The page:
Omega’s review published on Letterboxd:
I was delaying watching Parasite for a long time, mainly because of its incredible acclaim: highest rated movie on Letterboxd, first foreign film to win Best Picture, also won Palme D'Or. Even with my attempt to avoid enormous hype around this film, I still some out slightly disappointed. Things that bother me aren't giant, but they prevent me from looking at Parasite as a masterpiece. First one is pretty simple: Parasite's plot can often feel like a mess. It is sometimes very contrived and actions of some characters seem to be only to serve the plot. The movie is good at making this moments as seamless as possible, but I still noticed them. Second thing I take issue is the ending. With minimal amount of spoilers, ending is not as strong as possible both narratively and thematically. In narrative it offers a bit to much closure and I'd like it more if it was left more ambiguous. Thematically movie's ending doesn't fully deliver on movie's social critique for a bit of optimism. Also I really found that repeating 'It's so metaphorical' more than once is a bit redundant.
All this being said, Parasite is still pretty great. The movie's biggest strength is in contrasting lives of richer and poorer families. House of the richer family(Park) is perfect for them, it's looks very similar to apartments of some more wealthy people I've been in. The fact that house was built and lived in by famous architect was a nice touch, adding it superficial prestige. The house of the poorer family is in contrast much smaller, much darker and much less pleasant to live in. Catastrophe for poorer family are literally a game for richer one in a very effective crosscut.
I like choice to represent Parks as superficially nice people, it makes the point of system injustices stronger, because it shows that even when 'nice' people are on top structure is unfair. Despite the fact that they talk nicely they are superficial, snobbish and most importantly harmful to their employees. Ultimately they care more about their status than relative well-being of those "beneath" them.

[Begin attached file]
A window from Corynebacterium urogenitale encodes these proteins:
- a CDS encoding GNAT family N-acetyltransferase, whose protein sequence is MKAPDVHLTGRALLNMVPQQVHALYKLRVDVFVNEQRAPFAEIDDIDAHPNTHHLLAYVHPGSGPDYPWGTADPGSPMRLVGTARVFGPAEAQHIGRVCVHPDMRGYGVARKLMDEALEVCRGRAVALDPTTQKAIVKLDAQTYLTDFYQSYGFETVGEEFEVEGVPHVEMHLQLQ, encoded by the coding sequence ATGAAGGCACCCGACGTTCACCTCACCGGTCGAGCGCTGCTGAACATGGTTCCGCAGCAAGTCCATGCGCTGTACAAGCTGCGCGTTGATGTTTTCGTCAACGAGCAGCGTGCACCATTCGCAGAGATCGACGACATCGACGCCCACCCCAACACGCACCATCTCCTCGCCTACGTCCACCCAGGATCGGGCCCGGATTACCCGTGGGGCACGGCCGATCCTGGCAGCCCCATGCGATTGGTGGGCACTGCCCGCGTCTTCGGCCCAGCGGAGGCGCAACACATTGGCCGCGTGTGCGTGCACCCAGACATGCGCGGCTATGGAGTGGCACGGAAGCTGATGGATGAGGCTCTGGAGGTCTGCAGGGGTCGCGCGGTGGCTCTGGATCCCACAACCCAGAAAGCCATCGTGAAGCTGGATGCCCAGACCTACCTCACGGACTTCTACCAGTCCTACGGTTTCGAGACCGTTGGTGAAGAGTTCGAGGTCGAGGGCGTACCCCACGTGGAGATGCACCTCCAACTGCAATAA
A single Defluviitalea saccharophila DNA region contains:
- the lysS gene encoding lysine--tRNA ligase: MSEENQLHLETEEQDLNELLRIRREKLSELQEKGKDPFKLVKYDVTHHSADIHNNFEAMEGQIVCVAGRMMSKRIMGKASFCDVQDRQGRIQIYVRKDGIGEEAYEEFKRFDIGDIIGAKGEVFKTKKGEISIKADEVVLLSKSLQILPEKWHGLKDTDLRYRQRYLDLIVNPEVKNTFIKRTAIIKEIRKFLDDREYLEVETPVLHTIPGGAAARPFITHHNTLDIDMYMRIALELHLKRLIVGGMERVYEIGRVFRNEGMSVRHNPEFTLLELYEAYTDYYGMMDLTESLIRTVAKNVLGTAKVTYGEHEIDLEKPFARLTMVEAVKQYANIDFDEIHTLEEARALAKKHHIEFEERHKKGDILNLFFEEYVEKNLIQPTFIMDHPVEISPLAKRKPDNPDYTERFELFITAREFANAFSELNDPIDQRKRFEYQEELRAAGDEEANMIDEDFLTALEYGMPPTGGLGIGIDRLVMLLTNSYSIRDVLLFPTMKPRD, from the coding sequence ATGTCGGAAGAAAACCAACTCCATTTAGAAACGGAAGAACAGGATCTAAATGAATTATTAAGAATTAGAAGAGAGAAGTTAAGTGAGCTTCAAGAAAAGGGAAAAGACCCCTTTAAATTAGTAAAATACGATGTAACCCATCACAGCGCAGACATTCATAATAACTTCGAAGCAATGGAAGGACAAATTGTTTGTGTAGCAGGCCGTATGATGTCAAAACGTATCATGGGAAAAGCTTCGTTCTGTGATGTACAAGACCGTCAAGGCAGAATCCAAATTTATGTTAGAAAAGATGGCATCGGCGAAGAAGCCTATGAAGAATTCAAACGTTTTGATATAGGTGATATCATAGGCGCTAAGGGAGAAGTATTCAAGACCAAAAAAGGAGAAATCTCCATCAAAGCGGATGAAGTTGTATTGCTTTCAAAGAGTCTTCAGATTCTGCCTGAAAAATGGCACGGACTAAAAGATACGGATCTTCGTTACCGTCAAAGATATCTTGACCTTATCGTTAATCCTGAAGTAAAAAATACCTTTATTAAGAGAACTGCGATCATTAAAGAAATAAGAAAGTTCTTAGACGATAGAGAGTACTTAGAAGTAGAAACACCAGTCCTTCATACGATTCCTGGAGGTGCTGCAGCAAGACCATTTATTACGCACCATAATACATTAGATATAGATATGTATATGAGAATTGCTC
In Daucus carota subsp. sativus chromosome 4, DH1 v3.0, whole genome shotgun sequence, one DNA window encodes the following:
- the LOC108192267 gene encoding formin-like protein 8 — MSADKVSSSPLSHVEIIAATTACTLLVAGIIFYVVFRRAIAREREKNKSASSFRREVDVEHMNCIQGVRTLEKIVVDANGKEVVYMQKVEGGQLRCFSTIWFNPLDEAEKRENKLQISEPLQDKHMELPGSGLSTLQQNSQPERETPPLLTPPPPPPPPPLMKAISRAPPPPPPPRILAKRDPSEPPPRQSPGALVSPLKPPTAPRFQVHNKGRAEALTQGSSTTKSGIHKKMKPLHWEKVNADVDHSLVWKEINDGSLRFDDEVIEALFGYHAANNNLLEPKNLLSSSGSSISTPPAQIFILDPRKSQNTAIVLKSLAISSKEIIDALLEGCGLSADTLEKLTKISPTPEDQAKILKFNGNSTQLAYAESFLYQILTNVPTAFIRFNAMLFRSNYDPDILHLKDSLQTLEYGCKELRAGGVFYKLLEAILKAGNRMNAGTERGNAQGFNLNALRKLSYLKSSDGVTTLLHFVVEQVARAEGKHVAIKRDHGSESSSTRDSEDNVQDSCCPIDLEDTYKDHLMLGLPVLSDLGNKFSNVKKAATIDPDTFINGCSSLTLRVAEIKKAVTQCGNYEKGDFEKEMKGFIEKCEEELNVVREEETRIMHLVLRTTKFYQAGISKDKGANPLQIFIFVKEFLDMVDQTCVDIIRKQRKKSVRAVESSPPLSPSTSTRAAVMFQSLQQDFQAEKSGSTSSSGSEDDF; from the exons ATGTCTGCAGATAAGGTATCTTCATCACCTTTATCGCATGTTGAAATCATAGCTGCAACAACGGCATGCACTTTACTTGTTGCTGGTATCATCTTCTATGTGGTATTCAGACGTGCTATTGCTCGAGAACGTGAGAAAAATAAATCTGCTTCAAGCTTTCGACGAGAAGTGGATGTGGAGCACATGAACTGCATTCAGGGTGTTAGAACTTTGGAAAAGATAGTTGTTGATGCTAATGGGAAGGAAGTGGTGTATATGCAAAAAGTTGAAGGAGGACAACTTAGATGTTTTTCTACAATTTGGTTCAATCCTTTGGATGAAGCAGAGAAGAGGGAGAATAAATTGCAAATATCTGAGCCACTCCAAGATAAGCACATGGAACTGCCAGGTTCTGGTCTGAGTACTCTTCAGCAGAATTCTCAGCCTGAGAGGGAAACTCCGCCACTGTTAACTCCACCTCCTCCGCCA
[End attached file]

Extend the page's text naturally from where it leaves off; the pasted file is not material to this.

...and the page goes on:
There is part of the plot that concerns conflict between Kims and third group of characters, which are also working class. Movie shows their conflict futile, as co-operation between two groups would be more beneficial to them than conflict or, at least, I saw it that way. That saying this angle is maybe a bit underused, however expanding it might have been hard to reconcile with already complex plot.
What is definitely great in Parasite is its film-making in general. I already mentioned how the houses are made is important for the movie, but cinematography also emphasis that, as look in Park's home is feels much cleaner than to Kim's and even regardless of that movie has some great shots. Parasite is in part a comedy and there it mostly delivers, with good timing and smartly written dialogue, while still being well integrated into the story. Entire cast gives intense memorable performances, each one adding something to their role, which was important as I don't think characters are strong enough in the script.
All in all, I wasn't blown away by Parasite like everyone else was, but it was still very enjoyable.
PS It seems to be consensus that 2019 is one of those great years for cinema, but I have yet to be truly impressed with a movie from last year. That being said I still have quite a few holes(Portrait of a Lady on Fire, Uncut Gems, The Irishman), so maybe there is sill hope that 2019 was a masterful year.